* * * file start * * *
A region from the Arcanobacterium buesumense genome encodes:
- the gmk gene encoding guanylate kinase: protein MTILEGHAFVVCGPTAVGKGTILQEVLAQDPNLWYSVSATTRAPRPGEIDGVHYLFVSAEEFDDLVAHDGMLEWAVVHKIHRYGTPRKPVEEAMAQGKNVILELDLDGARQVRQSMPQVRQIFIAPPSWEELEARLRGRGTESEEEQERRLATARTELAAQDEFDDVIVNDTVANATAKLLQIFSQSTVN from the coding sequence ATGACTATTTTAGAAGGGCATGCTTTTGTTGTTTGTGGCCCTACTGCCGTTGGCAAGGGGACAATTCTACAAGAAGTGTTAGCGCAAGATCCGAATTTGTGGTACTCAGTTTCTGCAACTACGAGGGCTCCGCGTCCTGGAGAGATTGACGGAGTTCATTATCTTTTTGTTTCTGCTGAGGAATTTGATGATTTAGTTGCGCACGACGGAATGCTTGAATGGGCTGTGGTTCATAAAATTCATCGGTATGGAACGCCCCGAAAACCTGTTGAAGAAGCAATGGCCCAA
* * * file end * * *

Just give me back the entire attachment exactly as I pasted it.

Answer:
A region from the Arcanobacterium buesumense genome encodes:
- the gmk gene encoding guanylate kinase: protein MTILEGHAFVVCGPTAVGKGTILQEVLAQDPNLWYSVSATTRAPRPGEIDGVHYLFVSAEEFDDLVAHDGMLEWAVVHKIHRYGTPRKPVEEAMAQGKNVILELDLDGARQVRQSMPQVRQIFIAPPSWEELEARLRGRGTESEEEQERRLATARTELAAQDEFDDVIVNDTVANATAKLLQIFSQSTVN from the coding sequence ATGACTATTTTAGAAGGGCATGCTTTTGTTGTTTGTGGCCCTACTGCCGTTGGCAAGGGGACAATTCTACAAGAAGTGTTAGCGCAAGATCCGAATTTGTGGTACTCAGTTTCTGCAACTACGAGGGCTCCGCGTCCTGGAGAGATTGACGGAGTTCATTATCTTTTTGTTTCTGCTGAGGAATTTGATGATTTAGTTGCGCACGACGGAATGCTTGAATGGGCTGTGGTTCATAAAATTCATCGGTATGGAACGCCCCGAAAACCTGTTGAAGAAGCAATGGCCCAA